And because this is a grab bag, we will just rummage through it for now. Maybe later we can unpack it. If you would like to read more, a couple of good articles from opposing corners can be found here and here.
That said, here are some thoughts of my very own.
1. You can be morally serious without being morally grounded. The fact that you feel the pressure and the weight of the responsibility you have to protect American lives does not mean you have an ethical system able to bear the weight that situations like this will place on you. Morally serious is not the same thing as moral. Relativists can be anguished, and frequently are.
2. Consequentialism is not a biblical ethical system. There are times when it seems to turn up a no-brainer answer to your question — if we could prevent a nuclear bomb from going off in Baltimore by slapping Khalid Sheikh Muhammed a couple of times, why wouldn’t you do that? That seems reasonable. But without an ultimate anchor, the little dingy of secular smart people can drift a long way out to sea. Now suppose you can prevent the Baltimore nuke by having a dark ops team rape KSM’s mother, sisters, and daughters. Suppose the threat of that prospect would break him sooner than waterboarding would? At some point, pretty soon in the process, you will need more ethical light than horrendous consequences of not doing “something” can ever give you.
3. Conservative schizophrenia about federal intelligence agencies is going to have to resolve sometime soon. The programs we are deeply suspicious of and the programs that make us want to cheer are all run by the same people, who belong to the same clubs, and who all think the same way. I vote for a resolution in the direction of suspicion. But because Islamist terror really remains a true threat, this requires a complete overhaul of how we do business. Given the current presuppositions about our public life together, there are no good answers.
4. For some reason, I saw some people erupting on Facebook against the “Fox News” take on this, when on this point, they really have been fair and balanced. I have heard some really cogent arguments against the use of “enhanced interrogation techniques,” and I have heard them from the Fox News conservatives. I have also heard reasonable points raised by those defending the program. In my thinking, Fox has done an admirable job in getting me the kind of information that has helped me think it through.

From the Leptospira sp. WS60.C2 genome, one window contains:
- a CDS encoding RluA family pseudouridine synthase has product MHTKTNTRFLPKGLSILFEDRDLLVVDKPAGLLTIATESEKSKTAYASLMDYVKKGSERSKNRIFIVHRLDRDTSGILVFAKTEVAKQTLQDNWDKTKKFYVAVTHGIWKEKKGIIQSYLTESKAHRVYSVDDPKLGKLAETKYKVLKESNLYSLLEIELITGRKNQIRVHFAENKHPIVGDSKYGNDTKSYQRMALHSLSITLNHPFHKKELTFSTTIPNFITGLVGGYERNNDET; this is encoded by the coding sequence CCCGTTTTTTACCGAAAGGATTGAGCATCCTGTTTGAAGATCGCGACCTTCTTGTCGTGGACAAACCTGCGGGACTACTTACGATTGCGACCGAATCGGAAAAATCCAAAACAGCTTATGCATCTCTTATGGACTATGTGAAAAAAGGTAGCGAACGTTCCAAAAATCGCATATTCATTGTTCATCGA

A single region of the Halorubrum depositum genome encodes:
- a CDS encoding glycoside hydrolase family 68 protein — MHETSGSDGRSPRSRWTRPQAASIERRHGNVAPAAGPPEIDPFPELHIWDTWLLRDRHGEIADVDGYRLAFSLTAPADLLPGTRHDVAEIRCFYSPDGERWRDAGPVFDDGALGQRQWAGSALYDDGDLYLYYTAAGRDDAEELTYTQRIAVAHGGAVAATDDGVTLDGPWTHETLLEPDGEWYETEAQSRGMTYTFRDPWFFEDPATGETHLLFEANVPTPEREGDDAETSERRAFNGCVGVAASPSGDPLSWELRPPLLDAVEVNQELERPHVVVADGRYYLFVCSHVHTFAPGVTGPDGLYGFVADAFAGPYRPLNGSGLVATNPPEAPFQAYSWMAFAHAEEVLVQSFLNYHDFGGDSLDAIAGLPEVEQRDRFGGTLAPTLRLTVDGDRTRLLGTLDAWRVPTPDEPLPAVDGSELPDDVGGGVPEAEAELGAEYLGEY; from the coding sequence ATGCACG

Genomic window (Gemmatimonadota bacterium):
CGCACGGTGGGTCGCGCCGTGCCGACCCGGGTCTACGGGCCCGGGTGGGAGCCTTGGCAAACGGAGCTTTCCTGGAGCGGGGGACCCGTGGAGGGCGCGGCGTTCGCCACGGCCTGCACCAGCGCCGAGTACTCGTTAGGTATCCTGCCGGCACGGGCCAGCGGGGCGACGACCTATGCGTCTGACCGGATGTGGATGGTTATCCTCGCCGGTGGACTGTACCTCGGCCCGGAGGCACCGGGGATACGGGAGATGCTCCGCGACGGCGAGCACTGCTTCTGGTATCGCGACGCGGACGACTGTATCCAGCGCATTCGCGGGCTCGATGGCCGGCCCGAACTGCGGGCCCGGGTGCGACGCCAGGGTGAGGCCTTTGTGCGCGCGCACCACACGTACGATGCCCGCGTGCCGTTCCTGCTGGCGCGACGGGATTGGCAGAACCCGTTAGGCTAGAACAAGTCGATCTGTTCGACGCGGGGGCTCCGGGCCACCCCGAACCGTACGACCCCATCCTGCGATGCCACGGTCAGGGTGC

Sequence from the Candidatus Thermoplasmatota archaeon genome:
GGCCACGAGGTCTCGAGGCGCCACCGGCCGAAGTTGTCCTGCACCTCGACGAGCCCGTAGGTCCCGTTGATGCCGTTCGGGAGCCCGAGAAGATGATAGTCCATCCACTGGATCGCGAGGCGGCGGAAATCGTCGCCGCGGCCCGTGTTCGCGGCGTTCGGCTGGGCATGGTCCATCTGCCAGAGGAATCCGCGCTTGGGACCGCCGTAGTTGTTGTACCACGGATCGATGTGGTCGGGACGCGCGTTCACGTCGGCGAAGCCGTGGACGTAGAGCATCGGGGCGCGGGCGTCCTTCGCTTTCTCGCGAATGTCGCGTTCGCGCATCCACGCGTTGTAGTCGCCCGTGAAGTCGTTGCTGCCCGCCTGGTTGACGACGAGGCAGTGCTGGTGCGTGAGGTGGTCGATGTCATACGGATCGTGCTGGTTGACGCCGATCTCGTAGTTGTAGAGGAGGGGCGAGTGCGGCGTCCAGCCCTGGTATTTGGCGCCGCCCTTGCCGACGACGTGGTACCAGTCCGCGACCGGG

5. The Senate report was a $40 million joke. You don’t write a report on a program of this size, scope and importance, and have that report not contain any interviews with the people responsible for what you are investigating. This report was nothing more than a signal for us to all start talking about this particular topic. It did not settle anything with regard the nature and extent of what actually happened. “The one who states his case first seems right, until the other comes and examines him.” (Prov. 18:17). Come on, people.
6. But the CIA whiz kids who broke into Sen. Feinstein’s computers and made her so hopping mad were no doubt ISIS double agents who saw a golden opportunity. There is no other compelling explanation as to why the CIA would have done something so STOOOOPID. If Islamo-terror is such an existential threat, then why are people with the IQ of half a pound of wet liver in charge of fighting it? We have CIA operatives who can get caught by Senate staffers?
7. The Senate report said that Bush and others at the senior levels had not been informed about the techniques that were being used. But in the interview with Dick Cheney that aired last night, he flatly denied it, refusing to take the exit offered. He said, forthrightly, “we knew all about it, we were responsible for everything, and would do it again in a minute.” In a town renowned for CYA maneuvers, this was entirely admirable. He was plain, he was clear, and he took responsibility. My hat is off to him.
8. Before we have an international debate on the definition of torture, I suggest that we exclude people who clearly have no idea. If “enhanced interrogation” — an Orwellian dodge, by the way — can include the “attention grab” on one end and water boarding on the other, then we need to work on our definitions. The attention grab is where “the interrogator forcefully grabs the shirt front of the prisoner and shakes him.” He shakes the widdle tewwowist and makes him cwy.
9. The whole debate has been politicized, which means we need to labor to get some apolitical perspective — and we need to recognize that these programs are overseen by Republicans and Democrats both. We need to set Bush’s preferred methods (capture and interrogate) with Obama’s (blow up with a Hellfire missile). Obama takes them out this way — blowing them to smithereens at a wedding — so that he won’t be guilty of the outrage of sending them to Guantanamo. And this sets the stage for some Golden Rule questions. Climb into your terrorist brain and answer this — what would you rather? To be blown into bird feed at a special family event? or to be waterboarded three times and sent off to Gitmo?
But remember, this is not a consequentialist world. What we do is going to be judged by Jesus Christ on the Last Day, and He is going to make His judgments in accordance with His Word. The best way to depoliticize this, therefore, is to return to the law and to the testimony.
10. If a real investigation is ever done, and the reported abuses and outrages are confirmed as having happened, then the people responsible should be punished in accordance with the seriousness of their crimes.